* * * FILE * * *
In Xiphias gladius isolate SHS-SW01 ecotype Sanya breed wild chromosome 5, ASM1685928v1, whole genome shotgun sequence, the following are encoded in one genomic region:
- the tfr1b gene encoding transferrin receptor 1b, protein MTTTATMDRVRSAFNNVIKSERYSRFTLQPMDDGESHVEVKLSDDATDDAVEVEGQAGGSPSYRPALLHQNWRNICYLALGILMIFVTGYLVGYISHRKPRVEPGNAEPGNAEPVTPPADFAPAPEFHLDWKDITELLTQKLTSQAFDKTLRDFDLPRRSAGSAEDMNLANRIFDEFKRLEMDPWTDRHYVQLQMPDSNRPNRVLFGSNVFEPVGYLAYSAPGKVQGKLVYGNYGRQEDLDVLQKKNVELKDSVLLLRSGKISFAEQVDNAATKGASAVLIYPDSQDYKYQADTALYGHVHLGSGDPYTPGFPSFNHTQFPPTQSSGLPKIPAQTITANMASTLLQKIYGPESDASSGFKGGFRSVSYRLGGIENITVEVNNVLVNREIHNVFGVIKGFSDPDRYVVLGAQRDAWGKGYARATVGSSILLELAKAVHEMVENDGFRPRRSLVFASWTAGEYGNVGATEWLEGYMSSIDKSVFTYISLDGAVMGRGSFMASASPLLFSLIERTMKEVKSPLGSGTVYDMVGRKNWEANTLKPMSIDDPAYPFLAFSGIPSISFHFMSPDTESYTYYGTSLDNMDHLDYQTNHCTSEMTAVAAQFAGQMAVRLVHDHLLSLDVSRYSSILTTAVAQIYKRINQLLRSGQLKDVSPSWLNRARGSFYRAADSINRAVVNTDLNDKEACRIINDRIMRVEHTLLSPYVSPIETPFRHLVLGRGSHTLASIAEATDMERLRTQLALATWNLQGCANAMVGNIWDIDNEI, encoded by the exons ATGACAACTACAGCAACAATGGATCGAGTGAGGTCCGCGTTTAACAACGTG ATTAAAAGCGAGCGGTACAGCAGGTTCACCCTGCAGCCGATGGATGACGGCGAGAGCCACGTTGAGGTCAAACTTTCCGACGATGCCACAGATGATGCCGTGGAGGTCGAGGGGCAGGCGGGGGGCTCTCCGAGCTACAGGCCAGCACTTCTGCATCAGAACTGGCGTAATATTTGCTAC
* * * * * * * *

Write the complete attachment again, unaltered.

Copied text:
In Xiphias gladius isolate SHS-SW01 ecotype Sanya breed wild chromosome 5, ASM1685928v1, whole genome shotgun sequence, the following are encoded in one genomic region:
- the tfr1b gene encoding transferrin receptor 1b, protein MTTTATMDRVRSAFNNVIKSERYSRFTLQPMDDGESHVEVKLSDDATDDAVEVEGQAGGSPSYRPALLHQNWRNICYLALGILMIFVTGYLVGYISHRKPRVEPGNAEPGNAEPVTPPADFAPAPEFHLDWKDITELLTQKLTSQAFDKTLRDFDLPRRSAGSAEDMNLANRIFDEFKRLEMDPWTDRHYVQLQMPDSNRPNRVLFGSNVFEPVGYLAYSAPGKVQGKLVYGNYGRQEDLDVLQKKNVELKDSVLLLRSGKISFAEQVDNAATKGASAVLIYPDSQDYKYQADTALYGHVHLGSGDPYTPGFPSFNHTQFPPTQSSGLPKIPAQTITANMASTLLQKIYGPESDASSGFKGGFRSVSYRLGGIENITVEVNNVLVNREIHNVFGVIKGFSDPDRYVVLGAQRDAWGKGYARATVGSSILLELAKAVHEMVENDGFRPRRSLVFASWTAGEYGNVGATEWLEGYMSSIDKSVFTYISLDGAVMGRGSFMASASPLLFSLIERTMKEVKSPLGSGTVYDMVGRKNWEANTLKPMSIDDPAYPFLAFSGIPSISFHFMSPDTESYTYYGTSLDNMDHLDYQTNHCTSEMTAVAAQFAGQMAVRLVHDHLLSLDVSRYSSILTTAVAQIYKRINQLLRSGQLKDVSPSWLNRARGSFYRAADSINRAVVNTDLNDKEACRIINDRIMRVEHTLLSPYVSPIETPFRHLVLGRGSHTLASIAEATDMERLRTQLALATWNLQGCANAMVGNIWDIDNEI, encoded by the exons ATGACAACTACAGCAACAATGGATCGAGTGAGGTCCGCGTTTAACAACGTG ATTAAAAGCGAGCGGTACAGCAGGTTCACCCTGCAGCCGATGGATGACGGCGAGAGCCACGTTGAGGTCAAACTTTCCGACGATGCCACAGATGATGCCGTGGAGGTCGAGGGGCAGGCGGGGGGCTCTCCGAGCTACAGGCCAGCACTTCTGCATCAGAACTGGCGTAATATTTGCTAC